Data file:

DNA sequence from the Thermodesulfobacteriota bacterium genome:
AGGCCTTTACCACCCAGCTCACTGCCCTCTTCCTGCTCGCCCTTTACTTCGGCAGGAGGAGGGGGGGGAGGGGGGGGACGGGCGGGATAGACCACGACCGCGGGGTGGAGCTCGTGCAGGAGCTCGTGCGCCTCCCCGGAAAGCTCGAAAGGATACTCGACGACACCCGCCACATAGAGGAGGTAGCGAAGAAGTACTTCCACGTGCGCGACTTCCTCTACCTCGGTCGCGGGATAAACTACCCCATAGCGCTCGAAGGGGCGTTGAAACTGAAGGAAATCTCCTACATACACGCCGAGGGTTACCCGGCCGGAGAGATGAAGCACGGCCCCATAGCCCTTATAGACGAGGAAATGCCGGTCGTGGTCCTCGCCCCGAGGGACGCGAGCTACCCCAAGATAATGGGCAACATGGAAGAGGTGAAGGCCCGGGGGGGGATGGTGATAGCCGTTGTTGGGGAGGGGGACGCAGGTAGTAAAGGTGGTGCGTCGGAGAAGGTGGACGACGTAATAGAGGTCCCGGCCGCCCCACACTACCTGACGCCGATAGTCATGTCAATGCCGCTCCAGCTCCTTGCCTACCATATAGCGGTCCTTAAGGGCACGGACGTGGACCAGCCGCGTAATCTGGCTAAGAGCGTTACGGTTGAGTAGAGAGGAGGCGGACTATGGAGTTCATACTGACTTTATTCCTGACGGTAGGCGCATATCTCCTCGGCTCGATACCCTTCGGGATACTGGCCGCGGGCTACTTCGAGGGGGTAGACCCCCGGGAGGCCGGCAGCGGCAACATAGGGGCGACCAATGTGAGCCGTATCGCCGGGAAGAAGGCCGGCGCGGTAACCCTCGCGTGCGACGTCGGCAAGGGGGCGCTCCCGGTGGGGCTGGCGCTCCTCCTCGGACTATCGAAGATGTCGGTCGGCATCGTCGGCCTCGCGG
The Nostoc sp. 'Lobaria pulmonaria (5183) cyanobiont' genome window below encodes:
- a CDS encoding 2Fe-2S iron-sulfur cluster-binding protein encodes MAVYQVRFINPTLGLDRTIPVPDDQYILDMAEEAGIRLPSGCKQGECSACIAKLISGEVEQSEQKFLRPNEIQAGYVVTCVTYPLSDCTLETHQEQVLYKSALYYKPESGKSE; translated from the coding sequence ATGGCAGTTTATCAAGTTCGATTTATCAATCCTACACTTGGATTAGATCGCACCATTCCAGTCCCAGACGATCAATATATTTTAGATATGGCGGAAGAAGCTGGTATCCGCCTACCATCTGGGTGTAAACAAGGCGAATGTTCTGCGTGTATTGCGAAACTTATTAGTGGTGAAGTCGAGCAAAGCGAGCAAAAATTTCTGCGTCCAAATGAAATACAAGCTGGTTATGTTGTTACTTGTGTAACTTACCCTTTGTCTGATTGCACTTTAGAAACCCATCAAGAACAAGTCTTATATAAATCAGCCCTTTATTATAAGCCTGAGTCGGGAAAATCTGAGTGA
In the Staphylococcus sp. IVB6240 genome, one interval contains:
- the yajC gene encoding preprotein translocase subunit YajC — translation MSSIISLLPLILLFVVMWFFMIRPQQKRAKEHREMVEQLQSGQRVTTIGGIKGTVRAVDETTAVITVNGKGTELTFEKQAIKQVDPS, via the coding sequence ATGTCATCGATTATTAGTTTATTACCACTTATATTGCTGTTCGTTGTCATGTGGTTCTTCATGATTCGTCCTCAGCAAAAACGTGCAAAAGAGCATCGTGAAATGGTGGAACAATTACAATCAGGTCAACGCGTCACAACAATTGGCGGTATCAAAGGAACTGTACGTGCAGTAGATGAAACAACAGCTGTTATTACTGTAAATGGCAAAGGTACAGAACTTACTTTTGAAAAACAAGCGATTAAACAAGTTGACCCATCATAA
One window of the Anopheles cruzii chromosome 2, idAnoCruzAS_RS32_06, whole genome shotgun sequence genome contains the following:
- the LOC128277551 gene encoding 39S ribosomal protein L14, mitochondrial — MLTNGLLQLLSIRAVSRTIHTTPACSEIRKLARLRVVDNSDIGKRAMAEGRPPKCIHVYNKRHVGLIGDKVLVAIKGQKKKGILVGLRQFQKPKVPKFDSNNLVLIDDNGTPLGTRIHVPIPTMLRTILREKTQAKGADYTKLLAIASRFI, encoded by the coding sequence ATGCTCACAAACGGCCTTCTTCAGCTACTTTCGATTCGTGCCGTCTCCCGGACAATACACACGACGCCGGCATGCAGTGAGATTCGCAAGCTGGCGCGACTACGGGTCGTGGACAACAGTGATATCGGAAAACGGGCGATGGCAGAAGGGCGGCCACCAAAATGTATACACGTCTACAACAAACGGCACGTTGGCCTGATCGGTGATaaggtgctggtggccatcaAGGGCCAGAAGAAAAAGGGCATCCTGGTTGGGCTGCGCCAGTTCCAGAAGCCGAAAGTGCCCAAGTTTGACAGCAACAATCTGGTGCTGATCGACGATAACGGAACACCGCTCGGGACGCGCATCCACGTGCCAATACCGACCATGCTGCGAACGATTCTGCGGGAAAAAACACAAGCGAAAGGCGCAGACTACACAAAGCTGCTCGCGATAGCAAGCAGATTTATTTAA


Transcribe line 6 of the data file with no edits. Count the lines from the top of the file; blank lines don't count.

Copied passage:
- the yajC gene encoding preprotein translocase subunit YajC — translation MSSIISLLPLILLFVVMWFFMIRPQQKRAKEHREMVEQLQSGQRVTTIGGIKGTVRAVDETTAVITVNGKGTELTFEKQAIKQVDPS, via the coding sequence ATGTCATCGATTATTAGTTTATTACCACTTATATTGCTGTTCGTTGTCATGTGGTTCTTCATGATTCGTCCTCAGCAAAAACGTGCAAAAGAGCATCGTGAAATGGTGGAACAATTACAATCAGGTCAACGCGTCACAACAATTGGCGGTATCAAAGGAACTGTACGTGCAGTAGATGAAACAACAGCTGTTATTACTGTAAATGGCAAAGGTACAGAACTTACTTTTGAAAAACAAGCGATTAAACAAGTTGACCCATCATAA